Celestial globe

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Celestial globe by Johannes Praetorius , 1566

A celestial globe (lat. Globus coelestis) is the representation of the starry sky on an apparent celestial sphere . It shows the position of the fixed stars and the constellations in an undistorted, but mirror-image position, because the observer is looking at the globe from the outside . With celestial globes, the sky is shown from the outside on the sphere. The observer has to "put himself in the place of the globe" in order to see the sky properly.

Two advantages of the celestial globes were decisive for their earlier meaning:

  1. freedom from any kind of distortion if the globe is made precisely enough
  2. the quick and safe usability as an analog computing device , especially if a terrestrial globe with the same diameter was present.


The earth and celestial globes appeared in antiquity - Claudius Ptolemy wrote z. B. Instructions. At the end of the 10th century, Gerbert von Aurillac wrote a letter describing the manufacture of a celestial globe. In the late Middle Ages to Globes prevailed widely. Later, attention was also paid to their artistic execution, and numerous court astronomers carried out special designs for their clients. Some of them are equipped with a drive in the form of a tellurium , e.g. B. a very precisely made double copy by Peter Anich from the 18th century. One of the first famous specimens from the time of discovery was completed by Martin Behaim in 1492 - based on a map of the world by Paolo Toscanelli . The combination of terrestrial and celestial globes is unique in the St. Gallen globe from the 16th century , which is now in the Swiss National Museum . The Austrian National Library has one of the largest globe collections in Europe ; other collections can be found at many large museums and also in private ownership.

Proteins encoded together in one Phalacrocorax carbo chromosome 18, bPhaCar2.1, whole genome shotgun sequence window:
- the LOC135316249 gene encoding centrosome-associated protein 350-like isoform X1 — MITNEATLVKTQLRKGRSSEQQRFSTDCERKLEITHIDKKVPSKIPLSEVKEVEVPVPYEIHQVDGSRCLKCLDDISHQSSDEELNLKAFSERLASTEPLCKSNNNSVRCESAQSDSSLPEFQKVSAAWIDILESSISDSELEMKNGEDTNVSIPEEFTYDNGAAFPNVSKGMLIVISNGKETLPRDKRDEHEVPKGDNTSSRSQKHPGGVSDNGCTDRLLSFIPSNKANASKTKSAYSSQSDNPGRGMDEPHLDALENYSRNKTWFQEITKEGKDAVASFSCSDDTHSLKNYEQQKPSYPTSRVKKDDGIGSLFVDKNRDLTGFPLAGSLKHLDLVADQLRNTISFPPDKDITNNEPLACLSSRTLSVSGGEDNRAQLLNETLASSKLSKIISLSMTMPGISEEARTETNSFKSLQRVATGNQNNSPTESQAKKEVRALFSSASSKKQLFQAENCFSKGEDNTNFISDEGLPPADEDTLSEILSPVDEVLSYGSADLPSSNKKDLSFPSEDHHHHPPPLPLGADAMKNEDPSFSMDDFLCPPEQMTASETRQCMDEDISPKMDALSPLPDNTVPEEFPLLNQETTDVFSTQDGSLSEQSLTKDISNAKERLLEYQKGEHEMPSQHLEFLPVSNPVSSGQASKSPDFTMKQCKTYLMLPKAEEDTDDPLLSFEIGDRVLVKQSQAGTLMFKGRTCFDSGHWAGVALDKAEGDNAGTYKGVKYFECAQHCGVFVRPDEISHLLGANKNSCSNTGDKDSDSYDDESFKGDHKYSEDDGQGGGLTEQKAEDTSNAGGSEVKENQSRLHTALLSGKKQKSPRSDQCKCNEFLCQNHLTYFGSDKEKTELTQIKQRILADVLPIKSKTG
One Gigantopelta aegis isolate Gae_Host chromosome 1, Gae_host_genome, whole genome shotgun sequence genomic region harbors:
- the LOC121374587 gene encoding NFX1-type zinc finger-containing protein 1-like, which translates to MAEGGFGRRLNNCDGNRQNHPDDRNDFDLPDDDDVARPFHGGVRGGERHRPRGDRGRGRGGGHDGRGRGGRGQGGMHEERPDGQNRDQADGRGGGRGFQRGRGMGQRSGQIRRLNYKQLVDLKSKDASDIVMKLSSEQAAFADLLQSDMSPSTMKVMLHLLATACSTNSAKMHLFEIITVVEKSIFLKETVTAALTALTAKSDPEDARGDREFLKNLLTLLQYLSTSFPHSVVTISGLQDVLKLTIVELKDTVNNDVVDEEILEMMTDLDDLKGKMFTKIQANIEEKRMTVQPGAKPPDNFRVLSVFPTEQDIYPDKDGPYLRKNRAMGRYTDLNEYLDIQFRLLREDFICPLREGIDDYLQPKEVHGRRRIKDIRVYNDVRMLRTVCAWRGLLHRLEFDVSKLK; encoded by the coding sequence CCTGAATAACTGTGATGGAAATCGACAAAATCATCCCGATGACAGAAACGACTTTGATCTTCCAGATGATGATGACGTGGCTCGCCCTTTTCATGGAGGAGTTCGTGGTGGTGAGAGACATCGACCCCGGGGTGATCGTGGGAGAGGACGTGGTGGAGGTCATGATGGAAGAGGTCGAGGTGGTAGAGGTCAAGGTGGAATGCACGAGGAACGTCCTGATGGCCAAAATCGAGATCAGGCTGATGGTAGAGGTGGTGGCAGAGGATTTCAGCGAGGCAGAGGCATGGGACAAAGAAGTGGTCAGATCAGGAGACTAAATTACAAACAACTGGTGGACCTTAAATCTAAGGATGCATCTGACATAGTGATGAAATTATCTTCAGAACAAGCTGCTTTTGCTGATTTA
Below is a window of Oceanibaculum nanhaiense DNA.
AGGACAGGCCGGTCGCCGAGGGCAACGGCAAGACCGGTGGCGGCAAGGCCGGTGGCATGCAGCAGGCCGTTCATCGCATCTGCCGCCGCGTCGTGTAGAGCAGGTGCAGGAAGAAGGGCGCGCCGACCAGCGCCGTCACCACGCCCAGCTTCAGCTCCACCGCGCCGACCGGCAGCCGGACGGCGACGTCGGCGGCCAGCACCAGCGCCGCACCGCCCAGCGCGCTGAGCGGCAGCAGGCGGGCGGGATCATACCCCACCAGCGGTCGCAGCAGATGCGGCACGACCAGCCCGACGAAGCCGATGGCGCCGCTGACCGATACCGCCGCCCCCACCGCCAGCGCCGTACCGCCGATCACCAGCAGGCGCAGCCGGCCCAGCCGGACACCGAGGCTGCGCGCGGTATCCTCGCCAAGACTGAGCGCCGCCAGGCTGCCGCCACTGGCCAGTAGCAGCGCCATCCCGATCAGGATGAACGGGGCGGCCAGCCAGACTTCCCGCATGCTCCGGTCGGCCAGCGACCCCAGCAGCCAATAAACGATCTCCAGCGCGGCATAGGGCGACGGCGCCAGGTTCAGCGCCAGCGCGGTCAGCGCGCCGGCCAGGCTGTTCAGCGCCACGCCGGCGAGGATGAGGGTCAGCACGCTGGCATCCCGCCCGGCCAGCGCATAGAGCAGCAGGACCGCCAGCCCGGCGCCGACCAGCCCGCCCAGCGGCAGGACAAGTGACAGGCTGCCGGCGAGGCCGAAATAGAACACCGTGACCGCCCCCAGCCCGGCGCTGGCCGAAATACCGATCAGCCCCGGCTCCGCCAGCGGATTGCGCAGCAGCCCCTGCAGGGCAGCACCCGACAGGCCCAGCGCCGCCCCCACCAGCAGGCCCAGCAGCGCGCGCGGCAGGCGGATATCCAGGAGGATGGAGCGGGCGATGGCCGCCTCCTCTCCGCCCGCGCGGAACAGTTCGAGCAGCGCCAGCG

In addition to globes of the starry sky and earth , there are also globes of the moon , Mars and Venus .

The Gottorf giant globe is a hollow globe and represents the globe on the outside, inside it hides a planetarium that shows the starry sky and the course of the sun including its movements as they can be seen from the earth.

Web links

Commons : celestial globe  - collection of images, videos and audio files

Individual evidence

  1. Nikolaj Michajlovic Bubnov (ed.): Gerberti postea Silvestri II papae Opera Mathematica "(972-1003)". R. Friedländer & Sohn, Berlin 1899, ep. 148 (2nd reprint. Olms, Hildesheim et al. 2005, ISBN 3-487-00422-4 ).